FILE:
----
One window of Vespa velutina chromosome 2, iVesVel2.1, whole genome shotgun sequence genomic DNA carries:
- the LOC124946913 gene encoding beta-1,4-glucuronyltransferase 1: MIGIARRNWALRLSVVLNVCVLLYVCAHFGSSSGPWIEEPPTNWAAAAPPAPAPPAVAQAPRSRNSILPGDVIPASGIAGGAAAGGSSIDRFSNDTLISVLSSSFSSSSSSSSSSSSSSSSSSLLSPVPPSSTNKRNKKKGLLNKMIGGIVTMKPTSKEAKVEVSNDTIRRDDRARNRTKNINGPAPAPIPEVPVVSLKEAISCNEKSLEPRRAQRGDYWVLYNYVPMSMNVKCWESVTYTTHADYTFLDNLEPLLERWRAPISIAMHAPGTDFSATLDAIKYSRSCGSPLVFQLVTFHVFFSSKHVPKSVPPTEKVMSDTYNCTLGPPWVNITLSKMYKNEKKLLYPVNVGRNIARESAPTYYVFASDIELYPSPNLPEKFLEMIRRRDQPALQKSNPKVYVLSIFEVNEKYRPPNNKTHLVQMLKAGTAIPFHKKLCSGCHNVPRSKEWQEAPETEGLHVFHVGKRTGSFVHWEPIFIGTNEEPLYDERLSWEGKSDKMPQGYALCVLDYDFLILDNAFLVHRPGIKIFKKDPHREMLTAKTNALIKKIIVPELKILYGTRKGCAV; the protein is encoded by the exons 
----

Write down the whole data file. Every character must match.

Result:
One window of Vespa velutina chromosome 2, iVesVel2.1, whole genome shotgun sequence genomic DNA carries:
- the LOC124946913 gene encoding beta-1,4-glucuronyltransferase 1: MIGIARRNWALRLSVVLNVCVLLYVCAHFGSSSGPWIEEPPTNWAAAAPPAPAPPAVAQAPRSRNSILPGDVIPASGIAGGAAAGGSSIDRFSNDTLISVLSSSFSSSSSSSSSSSSSSSSSSLLSPVPPSSTNKRNKKKGLLNKMIGGIVTMKPTSKEAKVEVSNDTIRRDDRARNRTKNINGPAPAPIPEVPVVSLKEAISCNEKSLEPRRAQRGDYWVLYNYVPMSMNVKCWESVTYTTHADYTFLDNLEPLLERWRAPISIAMHAPGTDFSATLDAIKYSRSCGSPLVFQLVTFHVFFSSKHVPKSVPPTEKVMSDTYNCTLGPPWVNITLSKMYKNEKKLLYPVNVGRNIARESAPTYYVFASDIELYPSPNLPEKFLEMIRRRDQPALQKSNPKVYVLSIFEVNEKYRPPNNKTHLVQMLKAGTAIPFHKKLCSGCHNVPRSKEWQEAPETEGLHVFHVGKRTGSFVHWEPIFIGTNEEPLYDERLSWEGKSDKMPQGYALCVLDYDFLILDNAFLVHRPGIKIFKKDPHREMLTAKTNALIKKIIVPELKILYGTRKGCAV; the protein is encoded by the exons 